My First OCA Assessment Piece!

As you may know, I’m doing a distance learning course in drawing with the Open College of the Arts (OCA). Most of my work is published on my online log book “The Milkman Goes To College” but yesterday I drew my first assessment piece which will be sent off to my tutor. I have to draw two pieces. The second will be a still life of man-made objects, but this first piece was of natural items.

Unfortunately, as the drawing is on a piece of Somerset paper 70 cm by 50 cm, I’ve had to photograph the drawing as it is too big for my scanner. That is why the background is uneven due to the lighting.

The items are rose hips, horse chestnuts, reeds and teasels. Most of it is drawn with a fine liner pen, with ink and watercolour washes and powdered charcoal shading. I also did a frottage border of a Yorkshire flagstone with a graphite pencil. I’m not sure that this border has worked the way I’d imagined it.

Here are some close ups of parts of the drawing:

About notes to the milkman

I'm a printmaker based in the North West of England, living in Bolton and printing at Hot Bed Press in Salford. Please visit my website
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15 Responses to My First OCA Assessment Piece!

  1. Nancy Farmer says:

    lovely conkers, rose hips and teasels. I have to agree with you though, about the border, I don’t think it is doing your drawing any favours.I think the strengths are definitely in the fine details. The size may have been the brief, but I think reducing the size and the white space would create a more striking picture. Only saying this because you seem to be asking for comment – I am not trying to criticize unduly!

    • One of the last exercises was to do some frottage like Max Ernst. As I envisioned it, the L shape frame should have reflected/emphasised the L shaped format of the composition. Sadly it didn’t work as planned!

  2. mobius faith says:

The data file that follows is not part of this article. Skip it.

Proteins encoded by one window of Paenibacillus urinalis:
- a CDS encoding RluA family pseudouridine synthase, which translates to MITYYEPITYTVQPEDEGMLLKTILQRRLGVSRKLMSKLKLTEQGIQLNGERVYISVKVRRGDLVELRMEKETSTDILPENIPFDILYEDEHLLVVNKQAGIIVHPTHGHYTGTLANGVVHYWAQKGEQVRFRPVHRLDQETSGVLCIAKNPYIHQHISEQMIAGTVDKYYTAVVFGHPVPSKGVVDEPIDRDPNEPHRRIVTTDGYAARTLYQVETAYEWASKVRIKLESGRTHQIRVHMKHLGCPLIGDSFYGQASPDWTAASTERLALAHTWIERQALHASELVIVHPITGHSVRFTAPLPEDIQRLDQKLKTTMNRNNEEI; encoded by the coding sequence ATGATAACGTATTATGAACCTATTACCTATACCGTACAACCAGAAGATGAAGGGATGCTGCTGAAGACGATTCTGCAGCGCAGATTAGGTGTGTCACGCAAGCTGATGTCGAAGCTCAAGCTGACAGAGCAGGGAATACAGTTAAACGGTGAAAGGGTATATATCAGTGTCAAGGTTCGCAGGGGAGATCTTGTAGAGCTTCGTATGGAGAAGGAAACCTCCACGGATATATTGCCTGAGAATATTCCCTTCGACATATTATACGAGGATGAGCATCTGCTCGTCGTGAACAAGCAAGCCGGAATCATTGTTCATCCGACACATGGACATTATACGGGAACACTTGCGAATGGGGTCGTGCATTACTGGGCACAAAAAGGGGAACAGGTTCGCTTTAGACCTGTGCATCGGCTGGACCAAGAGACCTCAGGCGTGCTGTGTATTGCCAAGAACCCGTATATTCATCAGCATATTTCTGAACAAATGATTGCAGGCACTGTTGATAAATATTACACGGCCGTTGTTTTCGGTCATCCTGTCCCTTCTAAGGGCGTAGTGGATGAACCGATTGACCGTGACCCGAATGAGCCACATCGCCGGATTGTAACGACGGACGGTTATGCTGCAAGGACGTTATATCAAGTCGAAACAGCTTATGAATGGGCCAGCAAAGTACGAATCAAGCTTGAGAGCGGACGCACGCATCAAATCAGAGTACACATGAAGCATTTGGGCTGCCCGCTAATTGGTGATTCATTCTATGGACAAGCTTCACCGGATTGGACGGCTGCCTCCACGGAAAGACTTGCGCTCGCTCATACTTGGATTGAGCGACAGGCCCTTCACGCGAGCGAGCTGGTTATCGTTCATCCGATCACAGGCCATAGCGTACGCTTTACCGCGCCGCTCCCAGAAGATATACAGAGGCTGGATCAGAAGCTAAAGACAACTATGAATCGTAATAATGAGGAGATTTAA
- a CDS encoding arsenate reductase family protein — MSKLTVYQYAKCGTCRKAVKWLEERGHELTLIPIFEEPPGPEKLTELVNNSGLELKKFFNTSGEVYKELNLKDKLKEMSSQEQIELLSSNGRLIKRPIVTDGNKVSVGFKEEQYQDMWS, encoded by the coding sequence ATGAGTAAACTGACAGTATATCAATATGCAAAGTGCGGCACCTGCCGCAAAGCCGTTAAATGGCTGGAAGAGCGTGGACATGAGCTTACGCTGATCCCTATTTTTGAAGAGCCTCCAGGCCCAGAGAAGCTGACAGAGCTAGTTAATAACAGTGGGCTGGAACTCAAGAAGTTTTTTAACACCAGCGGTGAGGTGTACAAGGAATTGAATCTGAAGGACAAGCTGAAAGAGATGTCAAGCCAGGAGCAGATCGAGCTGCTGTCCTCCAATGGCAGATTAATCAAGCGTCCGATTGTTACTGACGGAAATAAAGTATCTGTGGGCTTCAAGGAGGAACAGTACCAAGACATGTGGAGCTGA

Teazle is one of my favorite plants. Wonderful renderings.

  3. seascapesaus says:

    I think it looks exquisitely sensitive John! (I don’t even know which bit is the teazel).

  4. Mags Phelan says:

    Beautiful drawing! Love the composition, the sensitive washes and delicate colours and details. Right up my street. Not sure I’d have gone for the border, personally, although it does serve to frame the main body of the composition and provides an extra texture. Consider me impressed!

  5. Very delicate. The selective use of colour works well.

  6. clinock says:

    Lovely sensitive drawing John although some of the details on my screen were a bit out of focus. I also couldn’t find the border you mentioned. As a humbly offered constructive critique I suggest that the L shaped hatching shown on the full drawing is distracting and irrelevant. Also, if I was making this drawing I would probably eliminate much of the white negative space with a wash of some kind or its equivalent using your prescribed media. The selective colouring is superb…

  7. The L shaped hatching in practice didn’t do what the theoretical frottage was meant to do. As an art teacher, how much wash (probably just a pale grey ink wash) should I apply to the top right hand quarter? I don’t want a “broad white line” around the reeds, if you know what I mean.

    • clinock says:

      I know exactly what you mean and this is why I always use a wash before I make the drawing. The wash colour depends on what colours you intend to use in the drawing but is generally always neutral and light…
      For some reason I don’t receive notification of your answers to my comments. This means I need to go to your site and search back through. This explains why, if a further comment is required, it is late or non-existent – any ideas on this?

  8. Pingback: I Want It Now! – OCA Assessment Piece 2 | notes to the milkman

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